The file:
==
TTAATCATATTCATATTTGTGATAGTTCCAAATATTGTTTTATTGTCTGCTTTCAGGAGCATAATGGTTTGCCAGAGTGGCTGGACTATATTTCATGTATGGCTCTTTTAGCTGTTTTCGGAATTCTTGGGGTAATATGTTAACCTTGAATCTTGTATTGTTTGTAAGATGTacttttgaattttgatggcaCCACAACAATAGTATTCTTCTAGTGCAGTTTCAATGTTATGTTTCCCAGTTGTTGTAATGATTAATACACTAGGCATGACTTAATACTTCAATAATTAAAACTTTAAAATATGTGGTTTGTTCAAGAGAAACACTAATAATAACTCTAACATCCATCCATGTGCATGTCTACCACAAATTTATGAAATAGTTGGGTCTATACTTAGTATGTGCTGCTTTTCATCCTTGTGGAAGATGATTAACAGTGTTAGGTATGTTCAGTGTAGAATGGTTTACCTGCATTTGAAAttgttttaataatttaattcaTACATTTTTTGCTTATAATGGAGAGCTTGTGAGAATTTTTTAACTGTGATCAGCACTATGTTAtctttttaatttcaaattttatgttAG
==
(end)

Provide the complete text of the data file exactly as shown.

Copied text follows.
TTAATCATATTCATATTTGTGATAGTTCCAAATATTGTTTTATTGTCTGCTTTCAGGAGCATAATGGTTTGCCAGAGTGGCTGGACTATATTTCATGTATGGCTCTTTTAGCTGTTTTCGGAATTCTTGGGGTAATATGTTAACCTTGAATCTTGTATTGTTTGTAAGATGTacttttgaattttgatggcaCCACAACAATAGTATTCTTCTAGTGCAGTTTCAATGTTATGTTTCCCAGTTGTTGTAATGATTAATACACTAGGCATGACTTAATACTTCAATAATTAAAACTTTAAAATATGTGGTTTGTTCAAGAGAAACACTAATAATAACTCTAACATCCATCCATGTGCATGTCTACCACAAATTTATGAAATAGTTGGGTCTATACTTAGTATGTGCTGCTTTTCATCCTTGTGGAAGATGATTAACAGTGTTAGGTATGTTCAGTGTAGAATGGTTTACCTGCATTTGAAAttgttttaataatttaattcaTACATTTTTTGCTTATAATGGAGAGCTTGTGAGAATTTTTTAACTGTGATCAGCACTATGTTAtctttttaatttcaaattttatgttAG